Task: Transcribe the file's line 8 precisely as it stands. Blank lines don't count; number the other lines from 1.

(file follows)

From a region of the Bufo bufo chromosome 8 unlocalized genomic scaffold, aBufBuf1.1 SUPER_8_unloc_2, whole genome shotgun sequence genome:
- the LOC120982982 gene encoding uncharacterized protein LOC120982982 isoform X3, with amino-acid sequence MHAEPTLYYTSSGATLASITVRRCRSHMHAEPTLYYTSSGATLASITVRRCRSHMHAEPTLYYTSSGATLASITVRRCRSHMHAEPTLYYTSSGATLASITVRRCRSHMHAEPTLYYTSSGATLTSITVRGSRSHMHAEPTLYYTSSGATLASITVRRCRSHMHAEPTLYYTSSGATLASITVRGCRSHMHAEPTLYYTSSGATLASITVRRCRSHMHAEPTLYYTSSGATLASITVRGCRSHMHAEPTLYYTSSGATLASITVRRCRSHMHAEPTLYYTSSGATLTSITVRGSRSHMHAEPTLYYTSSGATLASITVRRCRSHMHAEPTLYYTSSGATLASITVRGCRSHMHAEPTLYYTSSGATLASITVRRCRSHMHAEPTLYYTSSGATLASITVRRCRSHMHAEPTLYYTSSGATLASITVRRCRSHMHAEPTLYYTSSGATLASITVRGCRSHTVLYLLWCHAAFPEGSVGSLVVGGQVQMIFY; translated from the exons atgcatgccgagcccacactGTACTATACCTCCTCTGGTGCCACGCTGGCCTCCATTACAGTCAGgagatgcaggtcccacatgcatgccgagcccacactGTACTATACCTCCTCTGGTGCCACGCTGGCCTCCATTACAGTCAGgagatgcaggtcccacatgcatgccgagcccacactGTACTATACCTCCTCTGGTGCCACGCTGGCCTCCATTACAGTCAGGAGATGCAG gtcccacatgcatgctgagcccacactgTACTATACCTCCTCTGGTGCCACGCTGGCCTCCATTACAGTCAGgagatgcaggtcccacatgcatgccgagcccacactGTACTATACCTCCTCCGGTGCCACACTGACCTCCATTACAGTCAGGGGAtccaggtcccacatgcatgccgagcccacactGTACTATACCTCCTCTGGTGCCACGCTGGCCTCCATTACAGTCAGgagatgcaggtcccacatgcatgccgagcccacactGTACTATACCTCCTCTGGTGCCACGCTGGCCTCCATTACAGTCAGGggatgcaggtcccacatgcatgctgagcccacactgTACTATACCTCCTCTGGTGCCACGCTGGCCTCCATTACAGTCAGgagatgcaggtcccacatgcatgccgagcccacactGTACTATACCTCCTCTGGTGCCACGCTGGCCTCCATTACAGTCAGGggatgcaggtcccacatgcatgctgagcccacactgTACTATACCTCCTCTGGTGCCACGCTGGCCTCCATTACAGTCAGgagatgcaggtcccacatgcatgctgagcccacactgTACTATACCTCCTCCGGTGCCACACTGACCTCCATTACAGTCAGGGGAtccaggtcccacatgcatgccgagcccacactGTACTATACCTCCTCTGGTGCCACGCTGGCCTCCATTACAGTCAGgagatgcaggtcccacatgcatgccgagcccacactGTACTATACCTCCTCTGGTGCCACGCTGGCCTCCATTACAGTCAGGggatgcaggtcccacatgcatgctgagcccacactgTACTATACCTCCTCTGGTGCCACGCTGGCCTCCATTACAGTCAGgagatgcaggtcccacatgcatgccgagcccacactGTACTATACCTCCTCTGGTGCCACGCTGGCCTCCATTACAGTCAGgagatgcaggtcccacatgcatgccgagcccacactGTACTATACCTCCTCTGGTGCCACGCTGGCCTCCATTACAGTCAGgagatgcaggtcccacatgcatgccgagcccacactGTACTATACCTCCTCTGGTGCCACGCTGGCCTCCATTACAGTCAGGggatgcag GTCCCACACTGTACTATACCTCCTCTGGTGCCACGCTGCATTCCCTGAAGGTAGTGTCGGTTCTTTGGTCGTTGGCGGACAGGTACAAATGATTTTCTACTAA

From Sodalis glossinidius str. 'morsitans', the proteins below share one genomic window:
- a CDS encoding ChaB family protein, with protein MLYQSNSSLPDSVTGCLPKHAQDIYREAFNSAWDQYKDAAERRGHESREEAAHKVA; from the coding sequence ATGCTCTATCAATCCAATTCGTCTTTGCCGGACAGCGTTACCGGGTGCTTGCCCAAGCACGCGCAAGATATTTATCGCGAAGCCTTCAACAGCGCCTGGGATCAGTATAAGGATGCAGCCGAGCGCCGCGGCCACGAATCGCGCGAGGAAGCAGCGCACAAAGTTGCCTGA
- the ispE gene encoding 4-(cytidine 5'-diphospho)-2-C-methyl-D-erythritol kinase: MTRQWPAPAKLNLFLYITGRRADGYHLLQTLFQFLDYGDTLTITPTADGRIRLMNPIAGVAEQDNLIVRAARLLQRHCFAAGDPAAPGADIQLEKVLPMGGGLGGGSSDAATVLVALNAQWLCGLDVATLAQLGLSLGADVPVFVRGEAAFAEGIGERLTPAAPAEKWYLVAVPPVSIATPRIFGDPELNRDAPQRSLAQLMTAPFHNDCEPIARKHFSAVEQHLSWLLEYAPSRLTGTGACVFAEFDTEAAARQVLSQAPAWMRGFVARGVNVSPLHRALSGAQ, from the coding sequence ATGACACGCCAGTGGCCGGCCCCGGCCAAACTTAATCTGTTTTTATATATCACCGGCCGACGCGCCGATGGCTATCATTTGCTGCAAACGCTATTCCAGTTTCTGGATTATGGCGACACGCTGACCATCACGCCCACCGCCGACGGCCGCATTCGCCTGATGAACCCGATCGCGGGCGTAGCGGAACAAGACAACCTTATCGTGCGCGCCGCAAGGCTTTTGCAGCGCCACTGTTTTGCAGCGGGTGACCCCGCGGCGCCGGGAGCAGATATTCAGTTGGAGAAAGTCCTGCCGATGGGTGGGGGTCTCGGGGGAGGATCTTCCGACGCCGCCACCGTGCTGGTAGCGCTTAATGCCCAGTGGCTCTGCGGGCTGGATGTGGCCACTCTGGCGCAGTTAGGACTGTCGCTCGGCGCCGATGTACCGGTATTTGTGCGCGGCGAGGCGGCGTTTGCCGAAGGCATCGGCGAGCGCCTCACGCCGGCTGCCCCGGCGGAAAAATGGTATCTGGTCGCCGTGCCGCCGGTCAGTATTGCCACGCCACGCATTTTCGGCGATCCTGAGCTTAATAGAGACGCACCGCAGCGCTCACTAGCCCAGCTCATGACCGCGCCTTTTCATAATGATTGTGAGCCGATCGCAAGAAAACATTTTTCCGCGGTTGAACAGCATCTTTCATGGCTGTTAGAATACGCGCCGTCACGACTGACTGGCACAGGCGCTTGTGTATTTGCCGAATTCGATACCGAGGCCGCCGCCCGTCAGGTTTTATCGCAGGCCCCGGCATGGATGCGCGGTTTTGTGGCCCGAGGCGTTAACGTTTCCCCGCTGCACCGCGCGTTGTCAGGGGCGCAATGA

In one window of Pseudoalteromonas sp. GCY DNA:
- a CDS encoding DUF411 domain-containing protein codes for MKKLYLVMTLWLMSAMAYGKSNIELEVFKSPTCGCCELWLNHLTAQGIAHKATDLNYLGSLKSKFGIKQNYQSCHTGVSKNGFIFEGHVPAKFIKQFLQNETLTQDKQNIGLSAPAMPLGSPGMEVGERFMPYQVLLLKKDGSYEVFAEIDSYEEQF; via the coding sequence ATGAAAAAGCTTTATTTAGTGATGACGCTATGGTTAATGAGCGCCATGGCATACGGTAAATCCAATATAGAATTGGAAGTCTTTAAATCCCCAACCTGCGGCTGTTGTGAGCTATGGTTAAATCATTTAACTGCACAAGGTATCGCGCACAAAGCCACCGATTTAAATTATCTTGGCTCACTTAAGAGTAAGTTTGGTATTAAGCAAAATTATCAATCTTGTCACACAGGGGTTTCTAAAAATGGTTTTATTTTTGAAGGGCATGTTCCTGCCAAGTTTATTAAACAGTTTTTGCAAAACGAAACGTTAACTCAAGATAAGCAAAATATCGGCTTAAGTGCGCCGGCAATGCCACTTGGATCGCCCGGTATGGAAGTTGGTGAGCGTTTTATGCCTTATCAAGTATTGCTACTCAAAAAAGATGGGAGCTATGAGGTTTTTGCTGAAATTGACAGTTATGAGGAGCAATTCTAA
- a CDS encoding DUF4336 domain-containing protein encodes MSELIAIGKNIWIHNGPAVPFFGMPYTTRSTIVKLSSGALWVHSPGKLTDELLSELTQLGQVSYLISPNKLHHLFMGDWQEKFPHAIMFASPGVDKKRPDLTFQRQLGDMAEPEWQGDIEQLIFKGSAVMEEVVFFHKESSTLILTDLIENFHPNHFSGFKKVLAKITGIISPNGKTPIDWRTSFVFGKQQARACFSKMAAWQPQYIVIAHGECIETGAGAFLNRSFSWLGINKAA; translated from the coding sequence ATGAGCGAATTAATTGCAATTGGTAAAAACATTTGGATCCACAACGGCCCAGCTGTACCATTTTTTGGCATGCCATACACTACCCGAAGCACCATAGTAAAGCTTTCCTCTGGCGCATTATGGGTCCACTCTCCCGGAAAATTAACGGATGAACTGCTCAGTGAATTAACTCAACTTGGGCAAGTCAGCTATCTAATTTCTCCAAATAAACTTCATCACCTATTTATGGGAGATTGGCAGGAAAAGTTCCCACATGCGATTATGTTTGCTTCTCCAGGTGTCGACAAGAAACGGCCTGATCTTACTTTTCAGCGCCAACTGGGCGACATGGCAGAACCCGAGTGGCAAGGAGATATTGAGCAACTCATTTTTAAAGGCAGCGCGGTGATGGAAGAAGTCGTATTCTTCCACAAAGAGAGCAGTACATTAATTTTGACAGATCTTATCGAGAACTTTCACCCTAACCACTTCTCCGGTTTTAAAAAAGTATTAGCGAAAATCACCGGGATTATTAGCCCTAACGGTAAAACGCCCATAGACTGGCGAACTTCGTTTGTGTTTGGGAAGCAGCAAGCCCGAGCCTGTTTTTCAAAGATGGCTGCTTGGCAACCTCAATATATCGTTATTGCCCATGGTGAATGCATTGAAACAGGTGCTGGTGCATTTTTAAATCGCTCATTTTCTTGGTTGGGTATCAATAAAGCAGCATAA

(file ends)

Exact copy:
- a CDS encoding DUF4336 domain-containing protein encodes MSELIAIGKNIWIHNGPAVPFFGMPYTTRSTIVKLSSGALWVHSPGKLTDELLSELTQLGQVSYLISPNKLHHLFMGDWQEKFPHAIMFASPGVDKKRPDLTFQRQLGDMAEPEWQGDIEQLIFKGSAVMEEVVFFHKESSTLILTDLIENFHPNHFSGFKKVLAKITGIISPNGKTPIDWRTSFVFGKQQARACFSKMAAWQPQYIVIAHGECIETGAGAFLNRSFSWLGINKAA; translated from the coding sequence ATGAGCGAATTAATTGCAATTGGTAAAAACATTTGGATCCACAACGGCCCAGCTGTACCATTTTTTGGCATGCCATACACTACCCGAAGCACCATAGTAAAGCTTTCCTCTGGCGCATTATGGGTCCACTCTCCCGGAAAATTAACGGATGAACTGCTCAGTGAATTAACTCAACTTGGGCAAGTCAGCTATCTAATTTCTCCAAATAAACTTCATCACCTATTTATGGGAGATTGGCAGGAAAAGTTCCCACATGCGATTATGTTTGCTTCTCCAGGTGTCGACAAGAAACGGCCTGATCTTACTTTTCAGCGCCAACTGGGCGACATGGCAGAACCCGAGTGGCAAGGAGATATTGAGCAACTCATTTTTAAAGGCAGCGCGGTGATGGAAGAAGTCGTATTCTTCCACAAAGAGAGCAGTACATTAATTTTGACAGATCTTATCGAGAACTTTCACCCTAACCACTTCTCCGGTTTTAAAAAAGTATTAGCGAAAATCACCGGGATTATTAGCCCTAACGGTAAAACGCCCATAGACTGGCGAACTTCGTTTGTGTTTGGGAAGCAGCAAGCCCGAGCCTGTTTTTCAAAGATGGCTGCTTGGCAACCTCAATATATCGTTATTGCCCATGGTGAATGCATTGAAACAGGTGCTGGTGCATTTTTAAATCGCTCATTTTCTTGGTTGGGTATCAATAAAGCAGCATAA